Zara owner Inditex profits rise as quick-trend model pays off

Zara-owner Inditex posted a rise in first-half profits Wednesday thanks to a well-honed business model allowing the Spanish group to beat rivals in whisking new trends to the shop racks.

Zara owner Inditex profits rise as quick-trend model pays off
Clothes made for Zara can go from the design stage to store racks in a mere two weeks. Photo: AFP

The world's largest fashion retailer by turnover, owned by the publicity-shy Amancio Ortega who has become the world's second richest man, said higher clothes sales and a rise in new stores around the globe drove the eight-percent jump.

Profits rose to €1.3 billion ($1.4 billion) in the six months from February 1st while sales were up 11 percent at €10.5 billion, said the company which operates eight store brands including Zara, upmarket label
Massimo Dutti and teen chain Bershka.

Chief executive Pablo Isla said the main reason behind the sales jump was “the execution of our business model globally,” with the opening of more than 80 stores in the first half, including in the new markets of Aruba, Paraguay and Nicaragua.

While its competitors prioritise low production costs and outsource manufacturing to China, Inditex makes more than half of its clothes in factories in Spain, Portugal, North Africa, Turkey and Eastern Europe — relatively close to its main markets.  

This business model allows it to get clothes to stores much faster than its rivals and avoid excess inventory.

Clothes made for Zara, for instance, can go from the design stage to store racks in a mere two weeks.

By comparison the process takes Inditex's nearest rival H&M six months because it sources its collection further away in China.

Concern over growth prospects

While H&M regularly challenges it for the global number one spot, Inditex is currently the largest fashion retailer by sales, based on the two companies' first-half results this year.

But Noel Byrne, a business strategy professor at the Madrid branch of Boston's Suffolk University, warned that the Spanish group was bound to face tighter competition in the coming years as rival retailers adjust their own processes to match its quick delivery times.

“When you are making big profits it is one of the most dangerous times in business because the competition want a share of that, and they smell it and they inevitably come,” he told AFP.

As Inditex continues its push outside of Europe and plans to ramp up activities in China, it will also need to adapt its business model for Asia by opening design and production centres in the continent, Byrne added.

International expansion is crucial for the growth of the group, faced with Europe's slow economic recovery.

According to a study by the Barcelona-based EAE Business School, China, Russia and South Korea are the countries where clothes spending has increased the most since 2004.

Spain, meanwhile, only represents two percent of global clothes spending, and its share in Inditex's turnover has gone from 45 to less than 20 percent in just a decade.

Despite the good results, shares in the group fell 0.89 percent to €32.39 in mid-afternoon trading due to a mix of profit taking and concern over “growth prospects in the second half that are slightly lower than before,” said Manuel Pinto, an analyst at brokers XTB.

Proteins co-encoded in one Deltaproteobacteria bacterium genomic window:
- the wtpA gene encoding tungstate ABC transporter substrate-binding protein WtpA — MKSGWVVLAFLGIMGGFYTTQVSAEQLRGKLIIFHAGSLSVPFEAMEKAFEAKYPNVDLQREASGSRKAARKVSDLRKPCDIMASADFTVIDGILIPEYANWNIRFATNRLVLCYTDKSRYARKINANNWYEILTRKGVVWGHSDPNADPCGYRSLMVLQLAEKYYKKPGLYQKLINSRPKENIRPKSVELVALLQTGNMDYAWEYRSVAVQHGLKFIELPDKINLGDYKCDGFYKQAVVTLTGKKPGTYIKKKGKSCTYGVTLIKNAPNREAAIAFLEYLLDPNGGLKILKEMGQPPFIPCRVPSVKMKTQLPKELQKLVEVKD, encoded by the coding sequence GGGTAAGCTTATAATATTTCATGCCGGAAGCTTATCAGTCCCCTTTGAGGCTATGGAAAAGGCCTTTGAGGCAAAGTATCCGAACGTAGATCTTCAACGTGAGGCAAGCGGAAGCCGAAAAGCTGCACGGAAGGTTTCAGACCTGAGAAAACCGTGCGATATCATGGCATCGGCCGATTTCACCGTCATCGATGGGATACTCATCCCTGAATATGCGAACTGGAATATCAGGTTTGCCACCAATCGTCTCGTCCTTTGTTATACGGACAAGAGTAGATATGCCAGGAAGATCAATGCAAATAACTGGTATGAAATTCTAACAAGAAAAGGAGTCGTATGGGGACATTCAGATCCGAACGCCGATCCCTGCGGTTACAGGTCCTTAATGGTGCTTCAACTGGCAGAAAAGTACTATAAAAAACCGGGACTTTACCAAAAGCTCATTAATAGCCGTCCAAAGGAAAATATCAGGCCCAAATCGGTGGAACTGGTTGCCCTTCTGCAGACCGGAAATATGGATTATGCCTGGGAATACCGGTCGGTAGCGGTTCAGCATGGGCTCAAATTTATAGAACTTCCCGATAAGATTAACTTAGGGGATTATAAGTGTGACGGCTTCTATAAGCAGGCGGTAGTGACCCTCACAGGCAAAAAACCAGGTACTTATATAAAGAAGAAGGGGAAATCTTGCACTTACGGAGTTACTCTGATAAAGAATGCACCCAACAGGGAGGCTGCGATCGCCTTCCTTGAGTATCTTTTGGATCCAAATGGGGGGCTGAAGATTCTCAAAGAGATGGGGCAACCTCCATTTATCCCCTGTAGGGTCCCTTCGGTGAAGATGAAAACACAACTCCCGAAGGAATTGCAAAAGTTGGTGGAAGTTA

By Emmanuelle Michel / AFP

Member comments

Log in here to leave a comment.
Become a Member to leave a comment.


Zara founder’s cancer donation stirs controversy in Spain

The billionaire founder of clothing giant Zara is donating €320 million ($361 million) in cutting-edge cancer-fighting equipment to hospitals in Spain, an act that has raised stinging criticism -- to the dismay and incredulity of patients.

Zara founder's cancer donation stirs controversy in Spain
Amancio Ortega is the richest man in Spain. File photo: Miguel Riopa/Daniel Lobo/AFP

Far-left party Podemos and associations defending public health have said the donation via Amancio Ortega's foundation is inappropriate because his clothing company Inditex, which owns Zara and other brands, is accused of tax avoidance — a claim the group denies.

Ortega should “not be demonstrating his philanthropy but his desire to contribute to public finances in a way that is proportional to his profits,” the Federation of Associations for the Defence of Public Health Services said in a statement earlier this month.

READ MORE: Zara king Ortega falls foul of tax office

Luisa Lores, spokeswoman for the federation, told AFP it was also a “way to avoid paying taxes” as part of the donation is tax deductible.   

But this reaction has been met with incredulity by others — including cancer patients — who say any donation is welcome in a country where the public health system suffered from huge spending cuts during the financial crisis.

“I need to live, and there are thousands of people like me fighting cancer, we get up every day with side effects, we get up every day trying to smile, to fight for life,” Tina Fuertes, a cancer patient, said Wednesday on Spanish television.

“It hurts, I don't understand, this doesn't make sense,” she said of the controversy.

Podemos chief Pablo Iglesias has also hit out at Ortega, one of the world's richest men, accusing him of carrying out a marketing ploy and deploring that “philanthropy should be seen as a mechanism to finance public health” in Spain.   

The donation represents eight percent of last year's public health budget in Spain, where more than 200,000 cancers are diagnosed annually, according to Ortega's foundation.

Hospitals in Galicia in the north and Andalusia in the south have already received various pieces of equipment.   

The foundation told AFP it would continue implementing the programme in other hospitals.